Review | The Exact Opposite of Okay by Laura Steven

exactoppositeTitle: The Exact Opposite of Okay (2018)
Author: Laura Steven
Publisher: Electric Monkey
Read: 14th – 18th May 2018
Genre: young-adult; contemporary
Rating: 3.5 out of 5 stars

Izzy O’Neill here! Impoverished orphan, aspiring comedian and Slut Extraordinaire, if the gossip sites are anything to go by… Izzy never expected to be eighteen and internationally reviled. But when explicit photos involving her, a politician’s son and a garden bench are published online, the trolls set out to take her apart. Armed with best friend Ajita and a metric ton of nachos, she tries to laugh it off – but as the daily slut-shaming intensifies, she soon learns the way the world treats teenage girls is not okay. It’s the Exact Opposite of Okay.”
(Synopsis from the publisher)

Continue reading

Review | Unconventional by Maggie Harcourt

unconventional.jpgTitle: Unconventional (2017)
Author: Maggie Harcourt
Publisher: Usborne
Read: 13th – 14th May 2018
Genre: young-adult; contemporary
Rating: 4.5 out of 5 stars

“Lexi Angelo is a Convention Kid – she’s got a clipboard and a walkie talkie to prove it. Aidan Green is a messy-haired, annoyingly arrogant author and he’s disrupting her perfect planning. In a flurry of awkward encounters, lost schedules and late-night conversations, Lexi discovers that some things can’t be planned… Things like falling in love.”
(Synopsis from the publisher)

Continue reading

V.E. Schwab’s J.R.R. Tolkien Lecture at Pembroke College

Last week, I was fortunate enough to have friends who would indulge my blatant fangirling over one of my favourite authors enough to plan an entire trip to Oxford to indulge this whim. What am I talking about, you ask? Why, V.E. Schwab’s Tolkien Lecture given at Pembroke College, Oxford. Of course. An annual lecture, Pembroke College’s J.R.R. Tolkien Lecture series is organised by students of the college and based on the topic of speculative fiction (often, fantasy and sci-fi), it invites an influential person within the field to speak on the topic. Previous speakers have included Lev Grossman and Susan Cooper and, this year, it added V.E. Schwab to its growing ranks.

Continue reading

Review | Falling Kingdoms by Morgan Rhodes

fallingkingdomsTitle: Falling Kingdoms (2012)
Author: Morgan Rhodes
Publisher: Penguin
Read: 21st – 24th February 2018
Genre: young-adult; fantasy
Rating: 3.5 out of 5 stars

“In a land where magic has been forgotten and peace has reigned for centuries, unrest is simmering. Three kingdoms battle for power… A princess must journey into enemy territory in search of a magic long-thought extinct. A rebel becomes the leader of a bloody revolution. A Sorceress discovers the truth about the supernatural legacy she is destined to wield. It’s the eve of war. Each must choose a side. KINGDOMS WILL FALL.” (Synopsis from the publisher)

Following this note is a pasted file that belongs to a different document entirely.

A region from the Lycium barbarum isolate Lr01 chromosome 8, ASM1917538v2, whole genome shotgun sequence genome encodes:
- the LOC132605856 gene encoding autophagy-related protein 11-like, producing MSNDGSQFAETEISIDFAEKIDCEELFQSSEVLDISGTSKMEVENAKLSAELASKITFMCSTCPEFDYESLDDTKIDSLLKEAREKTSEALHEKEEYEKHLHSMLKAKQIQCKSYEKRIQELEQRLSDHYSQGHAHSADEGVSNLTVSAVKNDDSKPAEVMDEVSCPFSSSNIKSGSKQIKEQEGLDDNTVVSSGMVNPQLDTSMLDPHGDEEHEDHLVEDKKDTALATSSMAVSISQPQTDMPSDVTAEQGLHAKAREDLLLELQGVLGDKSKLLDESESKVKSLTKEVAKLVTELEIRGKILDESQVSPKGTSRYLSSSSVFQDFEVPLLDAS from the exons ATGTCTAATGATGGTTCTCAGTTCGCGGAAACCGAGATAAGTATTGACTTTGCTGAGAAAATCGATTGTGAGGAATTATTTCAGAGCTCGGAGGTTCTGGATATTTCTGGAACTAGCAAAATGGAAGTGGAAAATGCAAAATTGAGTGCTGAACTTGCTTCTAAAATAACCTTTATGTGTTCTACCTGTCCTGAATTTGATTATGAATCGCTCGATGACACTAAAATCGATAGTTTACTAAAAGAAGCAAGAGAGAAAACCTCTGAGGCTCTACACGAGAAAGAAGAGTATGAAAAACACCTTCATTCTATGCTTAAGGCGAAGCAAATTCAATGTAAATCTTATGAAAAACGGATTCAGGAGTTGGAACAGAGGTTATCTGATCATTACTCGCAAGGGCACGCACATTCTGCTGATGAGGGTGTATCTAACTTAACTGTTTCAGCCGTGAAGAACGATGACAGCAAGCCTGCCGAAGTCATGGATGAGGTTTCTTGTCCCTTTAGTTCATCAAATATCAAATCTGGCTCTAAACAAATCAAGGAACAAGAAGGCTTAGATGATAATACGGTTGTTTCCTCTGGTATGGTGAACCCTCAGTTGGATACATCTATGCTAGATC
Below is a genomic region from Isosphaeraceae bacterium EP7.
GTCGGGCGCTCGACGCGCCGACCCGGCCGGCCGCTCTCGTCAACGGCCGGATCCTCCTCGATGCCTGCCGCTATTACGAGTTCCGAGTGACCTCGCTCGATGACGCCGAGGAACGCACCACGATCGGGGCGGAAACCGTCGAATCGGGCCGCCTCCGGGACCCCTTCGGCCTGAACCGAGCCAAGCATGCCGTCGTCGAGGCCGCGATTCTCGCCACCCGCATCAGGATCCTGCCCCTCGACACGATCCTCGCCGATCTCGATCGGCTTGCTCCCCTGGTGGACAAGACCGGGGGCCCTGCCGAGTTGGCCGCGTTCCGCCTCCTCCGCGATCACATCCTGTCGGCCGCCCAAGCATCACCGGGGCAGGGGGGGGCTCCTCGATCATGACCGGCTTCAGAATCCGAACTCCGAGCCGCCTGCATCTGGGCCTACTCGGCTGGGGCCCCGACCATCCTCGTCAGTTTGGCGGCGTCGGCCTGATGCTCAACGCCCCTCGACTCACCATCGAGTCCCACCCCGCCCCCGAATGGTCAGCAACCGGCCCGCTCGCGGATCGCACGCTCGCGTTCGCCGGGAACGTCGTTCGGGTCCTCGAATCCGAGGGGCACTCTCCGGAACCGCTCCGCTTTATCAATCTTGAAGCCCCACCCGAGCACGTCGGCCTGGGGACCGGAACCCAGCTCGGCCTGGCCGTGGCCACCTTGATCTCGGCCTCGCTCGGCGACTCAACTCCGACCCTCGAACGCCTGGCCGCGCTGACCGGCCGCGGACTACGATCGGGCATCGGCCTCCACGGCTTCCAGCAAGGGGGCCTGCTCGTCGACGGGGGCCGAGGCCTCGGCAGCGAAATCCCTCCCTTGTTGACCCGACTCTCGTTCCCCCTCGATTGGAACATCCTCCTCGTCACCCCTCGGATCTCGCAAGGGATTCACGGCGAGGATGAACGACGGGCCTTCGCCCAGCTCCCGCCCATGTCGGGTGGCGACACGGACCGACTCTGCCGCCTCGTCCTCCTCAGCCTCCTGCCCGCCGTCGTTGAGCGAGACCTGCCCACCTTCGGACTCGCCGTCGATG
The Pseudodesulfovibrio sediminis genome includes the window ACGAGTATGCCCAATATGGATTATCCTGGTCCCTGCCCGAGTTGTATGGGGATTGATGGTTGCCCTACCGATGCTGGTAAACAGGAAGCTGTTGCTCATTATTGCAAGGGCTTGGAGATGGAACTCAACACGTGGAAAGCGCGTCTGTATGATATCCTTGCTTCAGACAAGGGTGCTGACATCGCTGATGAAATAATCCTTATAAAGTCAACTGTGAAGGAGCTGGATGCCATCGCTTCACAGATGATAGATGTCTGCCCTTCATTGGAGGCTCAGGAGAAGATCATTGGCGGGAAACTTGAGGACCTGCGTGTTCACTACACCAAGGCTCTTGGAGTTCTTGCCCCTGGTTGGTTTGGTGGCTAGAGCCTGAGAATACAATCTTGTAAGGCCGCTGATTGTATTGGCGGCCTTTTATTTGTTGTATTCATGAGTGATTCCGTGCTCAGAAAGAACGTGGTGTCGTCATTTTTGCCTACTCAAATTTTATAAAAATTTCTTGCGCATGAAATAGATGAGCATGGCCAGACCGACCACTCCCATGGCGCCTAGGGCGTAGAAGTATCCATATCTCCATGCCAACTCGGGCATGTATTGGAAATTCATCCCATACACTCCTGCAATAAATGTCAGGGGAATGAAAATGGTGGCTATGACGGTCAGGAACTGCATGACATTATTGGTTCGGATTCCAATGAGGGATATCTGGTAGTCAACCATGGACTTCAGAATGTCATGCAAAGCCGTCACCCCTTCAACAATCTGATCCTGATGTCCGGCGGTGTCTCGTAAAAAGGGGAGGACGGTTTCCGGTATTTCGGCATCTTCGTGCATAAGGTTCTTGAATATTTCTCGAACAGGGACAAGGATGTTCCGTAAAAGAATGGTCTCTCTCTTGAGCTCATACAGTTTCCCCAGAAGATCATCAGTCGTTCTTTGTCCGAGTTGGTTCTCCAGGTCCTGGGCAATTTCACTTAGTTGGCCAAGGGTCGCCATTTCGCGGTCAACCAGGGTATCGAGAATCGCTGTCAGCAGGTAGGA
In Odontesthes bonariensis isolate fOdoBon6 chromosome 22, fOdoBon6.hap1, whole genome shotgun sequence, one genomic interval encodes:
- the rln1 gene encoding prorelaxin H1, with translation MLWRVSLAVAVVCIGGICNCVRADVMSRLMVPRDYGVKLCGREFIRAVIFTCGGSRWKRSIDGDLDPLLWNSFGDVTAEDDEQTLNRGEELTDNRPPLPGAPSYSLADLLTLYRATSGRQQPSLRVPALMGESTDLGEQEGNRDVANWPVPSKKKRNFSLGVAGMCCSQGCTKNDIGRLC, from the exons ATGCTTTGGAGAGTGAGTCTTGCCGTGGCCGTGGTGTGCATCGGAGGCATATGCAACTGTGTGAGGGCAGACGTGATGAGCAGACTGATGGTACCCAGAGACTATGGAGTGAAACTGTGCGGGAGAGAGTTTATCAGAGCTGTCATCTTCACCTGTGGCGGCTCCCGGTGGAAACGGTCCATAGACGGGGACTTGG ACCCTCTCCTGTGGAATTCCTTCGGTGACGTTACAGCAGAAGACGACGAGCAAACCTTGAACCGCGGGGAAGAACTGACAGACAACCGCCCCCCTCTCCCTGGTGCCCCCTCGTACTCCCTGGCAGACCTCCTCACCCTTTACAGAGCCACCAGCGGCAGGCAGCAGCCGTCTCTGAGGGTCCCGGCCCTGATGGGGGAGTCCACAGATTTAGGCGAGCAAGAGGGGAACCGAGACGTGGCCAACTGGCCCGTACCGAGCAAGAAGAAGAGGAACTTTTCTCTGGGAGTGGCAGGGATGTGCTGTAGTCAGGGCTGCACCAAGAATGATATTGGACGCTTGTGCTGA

Continue reading

Review | The Power by Naomi Alderman

thepowerTitle: The Power (2016)
Author: Naomi Alderman
Publisher: Penguin
Read: 5th – 11th February 2018
Genre: science-fiction; dystopia
Rating: 5 out of 5 stars

“All over the world women are discovering they have the power.
With a flick of the fingers they can inflict terrible pain – even death.
Suddenly, every man on the planet finds they’ve lost control.

The Day of the Girls has arrived – but where will it end?”
(Synopsis from the publisher)

Continue reading

Review | Artemis Fowl by Eoin Colfer

artemisfowlTitle: Artemis Fowl (2001)
Author: Eoin Colfer
Publisher: Puffin
Read: 7th – 10th April 2018
Genre: children’s; fantasy
Rating: 4 out of 5 stars

“Twelve-year-old villain, Artemis Fowl, is the most ingenious criminal mastermind in history. His bold and daring plan is to hold a leprechaun to ransom. But he’s taking on more than he bargained for when he kidnaps Captain Holly Short of the LEPrecon (Lower Elements Police Reconnaissance Unit). For a start, leprechaun technology is more advanced than our own. Add to that the fact that Holly is a true heroine and that her senior officer Commander Root will stop at nothing to get her back and you’ve got the mother of all sieges brewing!” (Synopsis from the publisher)

Continue reading

Review | The Winner’s Crime by Marie Rutkoski

Title: The Winner’s Crime (2015)
Author: Marie Rutkoski
Publisher: Bloomsbury
Read: 6th – 12th January 2018